A 5.8 earthquake hit the Washington (DC) area, centered about 50 miles southwest but felt as far south as North Carolina and as far north as Boston. No serious damage appears to have been done.
Normally we wouldn’t remark on this, but as it happens, just yesterday we were talking with a Seattle-area person with direct interest in where Boeing builds assembly sites. We naturally talked about Boeing’s 787 site in Charleston (SC) and the bombshell dropped by CEO Jim McNerney that Renton (WA) can’t assume it will be where the 737RE will be built (we can’t yet bring ourselves to call this thing the NE737). Among the considerations is natural disaster risk.
Bloomberg News writes that 787 certification may come August 26. In a superb article giving a current assessment of the program, Bloomberg cites Bernstein Research as estimating the first 1,000 airplanes will cost an average of $116m each. The program accounting block–the point at which the 787 will break even–is expected to be at least 1,000 airplanes, according to most forecasts by Wall Street analysts. Boeing’s accounting block historically has been around 400. Boeing should give the accounting block on this program with the third quarter earnings call in October, assuming first delivery in September.
Delta Air Lines deferred the highly anticipated order for the 100-150 seat airplane due to worries about taking on too much debt in the current economic environment. Multiple sources say Bombardier’s CSeries had been favored over the Embraer E-195.
Delta’s RFP from Boeing didn’t include the re-engined airplane because at the time of the RFP, the 737RE didn’t exist. But we are 99% certain conversion rights will be in the final contract.
The Airbus A321neo does have its promised EIS until 2017, and Airbus was unlikely to be able to offer production slots for this model until 2019. Delta wants all aircraft delivered by 2018 and Airbus couldn’t meet this with the A321 Legacy, either. Plus the price was higher.
At 10:50am PDT our readership YTD exceeded all of 2010.
Bloomberg News just tweeted Delta Air Lines is to order 100 Boeing 737-900s. WE have three sources saying the same, though without the number.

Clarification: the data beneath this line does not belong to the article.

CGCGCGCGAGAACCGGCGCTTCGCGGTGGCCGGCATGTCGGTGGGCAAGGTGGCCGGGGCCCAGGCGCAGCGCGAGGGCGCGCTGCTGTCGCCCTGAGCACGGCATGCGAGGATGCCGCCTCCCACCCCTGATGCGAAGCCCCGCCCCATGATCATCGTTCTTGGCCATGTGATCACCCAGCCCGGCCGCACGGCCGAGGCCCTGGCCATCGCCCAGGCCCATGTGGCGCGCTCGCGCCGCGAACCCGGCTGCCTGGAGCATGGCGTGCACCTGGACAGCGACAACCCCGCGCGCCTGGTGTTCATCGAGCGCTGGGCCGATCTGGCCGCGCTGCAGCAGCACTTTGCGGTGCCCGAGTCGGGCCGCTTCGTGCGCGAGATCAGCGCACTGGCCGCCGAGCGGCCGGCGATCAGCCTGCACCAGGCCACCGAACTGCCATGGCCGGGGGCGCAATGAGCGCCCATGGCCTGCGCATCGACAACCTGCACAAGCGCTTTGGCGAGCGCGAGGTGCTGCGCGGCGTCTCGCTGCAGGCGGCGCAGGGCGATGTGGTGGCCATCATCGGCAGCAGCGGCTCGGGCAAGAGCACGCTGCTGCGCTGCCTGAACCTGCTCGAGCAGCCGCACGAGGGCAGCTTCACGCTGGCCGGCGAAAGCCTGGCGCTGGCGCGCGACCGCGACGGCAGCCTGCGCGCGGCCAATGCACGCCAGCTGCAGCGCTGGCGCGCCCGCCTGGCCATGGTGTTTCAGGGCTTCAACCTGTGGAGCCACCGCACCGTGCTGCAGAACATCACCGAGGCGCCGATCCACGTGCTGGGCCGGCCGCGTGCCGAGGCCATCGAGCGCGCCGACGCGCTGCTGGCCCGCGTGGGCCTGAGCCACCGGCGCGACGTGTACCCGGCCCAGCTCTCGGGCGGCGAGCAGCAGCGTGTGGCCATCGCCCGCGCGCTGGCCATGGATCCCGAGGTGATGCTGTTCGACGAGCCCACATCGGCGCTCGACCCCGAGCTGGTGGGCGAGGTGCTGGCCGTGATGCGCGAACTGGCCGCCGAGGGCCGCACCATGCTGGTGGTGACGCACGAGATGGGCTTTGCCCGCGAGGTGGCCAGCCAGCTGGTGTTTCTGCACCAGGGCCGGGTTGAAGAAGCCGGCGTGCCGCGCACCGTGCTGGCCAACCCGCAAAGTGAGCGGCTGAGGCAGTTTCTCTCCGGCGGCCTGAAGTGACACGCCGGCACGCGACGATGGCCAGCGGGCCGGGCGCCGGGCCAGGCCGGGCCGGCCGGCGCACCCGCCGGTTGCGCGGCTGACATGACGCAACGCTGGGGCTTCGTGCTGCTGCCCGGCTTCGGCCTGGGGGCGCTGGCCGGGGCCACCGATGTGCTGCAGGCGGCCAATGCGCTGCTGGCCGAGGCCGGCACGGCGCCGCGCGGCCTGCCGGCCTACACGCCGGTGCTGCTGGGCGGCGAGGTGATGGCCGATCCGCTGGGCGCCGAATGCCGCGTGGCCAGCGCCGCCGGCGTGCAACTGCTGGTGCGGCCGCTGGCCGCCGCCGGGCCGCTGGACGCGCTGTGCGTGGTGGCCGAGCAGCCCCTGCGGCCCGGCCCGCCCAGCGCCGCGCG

Boeing won the deal over the Airbus A320/320neo due to earlier delivery positions and price, we are told.
Update, 9:50amPDT: We heard last week that Delta may defer ordering the 100-150 seat airplane and while we’ve been working to confirm this, Flightblogger beat us to it.
UPDATE 12:46 PM ET: CONFIRMED – Delta will order 100 737-900ER aircraft, the largest single order for the type. Further, industry sources confirm that a selection of a smaller narrowbody that pitted the CSeries against the Embraer E-195 has been delayed, as the airline does not see the same level of urgency to replace its 757s starting in 2013. The airline’s aircraft evaluations excluded consideration of the re-engined narrowbodies from Airbus and Boeing. FULL STORY SHORTLY
The next five weeks should be pretty exciting for Boeing–and significant.
Last week, the company received certification of the 747-8F from the FAA.
Before the end of the month, the Board of Directors is to receive from Boeing Commercial Aircraft the details of the 737 re-engine program (we sure hope marketing comes up with something better than “NE737″)**; we actually have learned the date of the BOD meeting, but will honor Boeing’s policy of not revealing the date). At this meeting, Authority to Offer the 737RE is expected, with details of just what the airplane is to follow to customers and the public (not sure of the timing).
At that point, we’ll be able to see just how well the 737RE stacks up against the A320neo and how creative Boeing’s engineers have been in taking a 1960s-generation airframe and bringing it forward to the 21st Century.
With Steve Wilhelm of the Puget Sound Business Journal getting a scoop that Boeing is naming the re-engined 737 the NE737, which we were underwhelmed by, and the conversation in the Internet and analyst community about the name, we thought we’d run a Name that Plane contest. It worked for the 7E7; why not for the 737 re-engine?
Even though this is a “contest,” there is no prize.
Studies by Boeing to increase production of the 737 to as high as 60 a month cannot be justified by demand through 2020, or even 2030, according to a new analyst report by Wedbush, a Los Angeles-based investment bank.
In a 16 August research note, Wedbush’s aerospace analyst Kenneth Herbert believes a rate of 50 per month can be supported by 2015 through 2020, but that global demand and competition from new entrants in the 100-200-seat market means Boeing and Airbus can only justify this rate for the 737 and A320 families.
Wedbush also predicts that Boeing will keep production of the 737 re-engine at Renton (WA). Boeing’s CEO, Jim McNerney, said on the manufacturer’s second quarter earnings call that Renton was not the automatic choice for assembling the 737 re-engine and that other options would be considered. Boeing commercial airplanes CEO Jim Albaugh said separately that it will be six-eight months before a decision on the assembly site will be made.
The first is from Aeroturbopower, a blog that concentrates on engines and engine-related stuff. In today’s post, Aeroturbopower has a very interesting analysis on fuel burn on the Airbus A320 vs the Boeing 737-800. The results may surprise you, given the very effective messaging campaign by Boeing and the equally poor messaging campaign by Airbus.